• Fed chief Powell warned "path ahead is both highly uncertain and subject to significant downside risks."
  • U.S. producer price index fell 1.3% in April after slipping 0.2% in March
  • European stocks also tumbled

U.S. stocks tumbled on on Wednesday as Fed chief Jerome Powell called for more action by the government to fight off economic collapse, as traders also worried about the feasibility of more states reopening their economies.

The Dow Jones Industrial Average dropped 516.81 points to 23,247.97, while the S&P 500 fell 50.12 points to 2,820.00 and the Nasdaq Composite Index tumbled 139.38 points to 8,863.17.

Wednesday’s volume on the New York Stock Exchange totaled 5.29 billion shares with 282 issues advancing, 16 setting new highs, and 2,695 declining, with 70 setting new lows .

Active movers were led by General Electric Co. (GE), Bank of America Corp. (BAC) and Ford Motor Co. (F).

Federal Reserve Chairman Jerome Powell said on Wednesday morning that the central bank and Congress may have to unveil more programs to save the U.S. economy.

“While the economic response has been both timely and appropriately large, it may not be the final chapter, given that the path ahead is both highly uncertain and subject to significant downside risks,” Powell said.

He added: “Additional fiscal support could be costly, but worth it if it helps avoid long-term economic damage and leaves us with a stronger recovery. This trade-off is one for our elected representatives, who wield powers of taxation and spending.”

The Labor Department said on Wednesday the U.S. producer price index fell 1.3% in April after slipping 0.2% in March.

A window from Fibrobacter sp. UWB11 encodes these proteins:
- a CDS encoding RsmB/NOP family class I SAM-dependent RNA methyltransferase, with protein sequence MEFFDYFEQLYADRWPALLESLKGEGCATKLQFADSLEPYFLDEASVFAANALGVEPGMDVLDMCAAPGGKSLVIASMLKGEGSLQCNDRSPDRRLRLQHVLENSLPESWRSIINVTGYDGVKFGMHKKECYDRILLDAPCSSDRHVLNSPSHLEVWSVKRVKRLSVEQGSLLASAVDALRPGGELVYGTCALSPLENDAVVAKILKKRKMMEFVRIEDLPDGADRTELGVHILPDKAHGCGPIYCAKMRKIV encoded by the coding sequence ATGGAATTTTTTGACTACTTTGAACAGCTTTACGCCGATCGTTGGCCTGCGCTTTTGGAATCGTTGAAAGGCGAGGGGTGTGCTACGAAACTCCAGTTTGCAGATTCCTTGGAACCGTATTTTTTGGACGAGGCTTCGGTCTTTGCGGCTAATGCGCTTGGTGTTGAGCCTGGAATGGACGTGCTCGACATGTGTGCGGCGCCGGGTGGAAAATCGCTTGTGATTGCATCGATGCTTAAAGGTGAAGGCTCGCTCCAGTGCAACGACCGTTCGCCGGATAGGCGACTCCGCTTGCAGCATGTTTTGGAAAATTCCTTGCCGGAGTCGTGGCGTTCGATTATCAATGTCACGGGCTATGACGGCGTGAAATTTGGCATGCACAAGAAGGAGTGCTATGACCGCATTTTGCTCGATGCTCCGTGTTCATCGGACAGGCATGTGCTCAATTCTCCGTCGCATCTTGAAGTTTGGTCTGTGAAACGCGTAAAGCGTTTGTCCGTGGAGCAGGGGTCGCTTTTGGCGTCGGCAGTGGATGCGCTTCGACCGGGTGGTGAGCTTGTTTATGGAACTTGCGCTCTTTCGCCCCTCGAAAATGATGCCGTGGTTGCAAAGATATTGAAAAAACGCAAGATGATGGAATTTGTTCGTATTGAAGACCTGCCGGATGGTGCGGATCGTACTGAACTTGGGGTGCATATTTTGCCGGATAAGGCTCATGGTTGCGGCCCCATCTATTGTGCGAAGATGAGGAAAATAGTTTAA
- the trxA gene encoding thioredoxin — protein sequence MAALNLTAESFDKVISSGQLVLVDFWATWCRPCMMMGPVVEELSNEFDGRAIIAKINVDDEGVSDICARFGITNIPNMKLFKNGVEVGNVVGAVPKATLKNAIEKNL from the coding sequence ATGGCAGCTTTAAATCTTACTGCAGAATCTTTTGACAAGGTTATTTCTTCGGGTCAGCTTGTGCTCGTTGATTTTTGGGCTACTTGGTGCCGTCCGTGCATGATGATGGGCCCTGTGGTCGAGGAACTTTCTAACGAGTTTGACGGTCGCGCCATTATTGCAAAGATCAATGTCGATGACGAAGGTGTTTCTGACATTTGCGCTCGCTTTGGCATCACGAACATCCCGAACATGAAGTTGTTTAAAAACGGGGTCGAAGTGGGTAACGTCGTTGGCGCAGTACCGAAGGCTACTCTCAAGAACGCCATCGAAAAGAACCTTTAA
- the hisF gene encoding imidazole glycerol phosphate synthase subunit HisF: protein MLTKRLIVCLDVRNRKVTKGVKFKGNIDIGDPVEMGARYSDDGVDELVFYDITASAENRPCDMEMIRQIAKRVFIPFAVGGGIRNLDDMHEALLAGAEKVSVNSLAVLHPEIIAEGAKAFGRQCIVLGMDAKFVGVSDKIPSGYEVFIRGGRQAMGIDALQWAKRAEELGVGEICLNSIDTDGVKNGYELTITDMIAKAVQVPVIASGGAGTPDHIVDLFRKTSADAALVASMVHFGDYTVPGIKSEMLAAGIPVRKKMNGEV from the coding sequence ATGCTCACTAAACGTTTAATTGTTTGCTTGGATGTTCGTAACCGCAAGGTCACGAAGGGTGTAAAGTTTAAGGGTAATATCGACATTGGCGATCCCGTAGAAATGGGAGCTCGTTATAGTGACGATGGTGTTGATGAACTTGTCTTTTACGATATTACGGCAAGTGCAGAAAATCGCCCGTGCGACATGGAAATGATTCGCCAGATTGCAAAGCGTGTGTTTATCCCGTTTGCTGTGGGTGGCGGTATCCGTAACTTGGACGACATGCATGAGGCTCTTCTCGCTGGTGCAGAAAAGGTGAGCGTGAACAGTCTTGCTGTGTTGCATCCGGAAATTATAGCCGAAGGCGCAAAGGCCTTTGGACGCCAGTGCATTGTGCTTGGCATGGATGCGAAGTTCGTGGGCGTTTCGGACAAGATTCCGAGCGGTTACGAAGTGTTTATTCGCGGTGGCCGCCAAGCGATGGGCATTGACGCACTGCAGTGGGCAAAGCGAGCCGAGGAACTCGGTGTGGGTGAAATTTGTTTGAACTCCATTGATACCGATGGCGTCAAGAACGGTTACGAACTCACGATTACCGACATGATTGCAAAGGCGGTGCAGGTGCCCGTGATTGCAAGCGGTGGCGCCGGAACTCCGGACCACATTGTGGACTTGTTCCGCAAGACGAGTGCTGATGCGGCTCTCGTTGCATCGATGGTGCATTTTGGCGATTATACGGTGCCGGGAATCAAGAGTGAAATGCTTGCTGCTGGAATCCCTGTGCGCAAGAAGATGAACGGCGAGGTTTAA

Los Angeles County’s public health director said its stay-at-home order will likely last through July. But some other states have already gradually started to reopen some businesses.

“You have a market just waiting to see how the economy opens,” said Quincy Krosby, chief market strategist at Prudential. “One of the main catalysts will be if the economy can open up without an increase in [virus] cases.”

“The market is pretty high and the Fed has put a lot of money in here,” said David Tepper, founder of Appaloosa Management. “There’s been different misallocation of capital in the markets. Certainly you are seeing pockets of that now in the stock market. The market is by anybody’s standard pretty full.”

“Everything is dependent on the next several months and how successful businesses can re-open,” wrote Nick Raich, CEO of The Earnings Scout. “All the stimulus in the world will not offset businesses closing their doors for an extended time.”

Simon Ballard, chief economist at First Abu Dhabi Bank, warned that: “Market sentiment remains highly susceptible to headline risk and we will continue to be buffeted by the coronavirus numbers over the coming weeks. At the core of investor concerns is the lack of conviction in a self-sustaining global economic recovery.”

Overnight in Asia, markets were mixed. The Shanghai Composite edged up 0.22%; Hong Kong’s Hang Seng fell 0.27%; while Japan’s Nikkei-225 slipped 0.49%.

In Europe markets sank, as Britain’s FTSE-100 fell 1.51%, while France’s CAC-40 tumbled 2.85% and Germany’s DAX dropped 2.56%.

Crude oil futures dropped 1.05% at $25.51 per barrel, Brent crude edged up 0.45% at $29.32. Gold futures climbed 0.92%.

The euro edged down 0.31% at $1.0816 while the pound sterling slipped 0.3% at $1.2223.

The yield on the 10-year Treasury dropped 4.28% to 0.649% while yield on the 30-year Treasury fell 2.9% to 1.341%.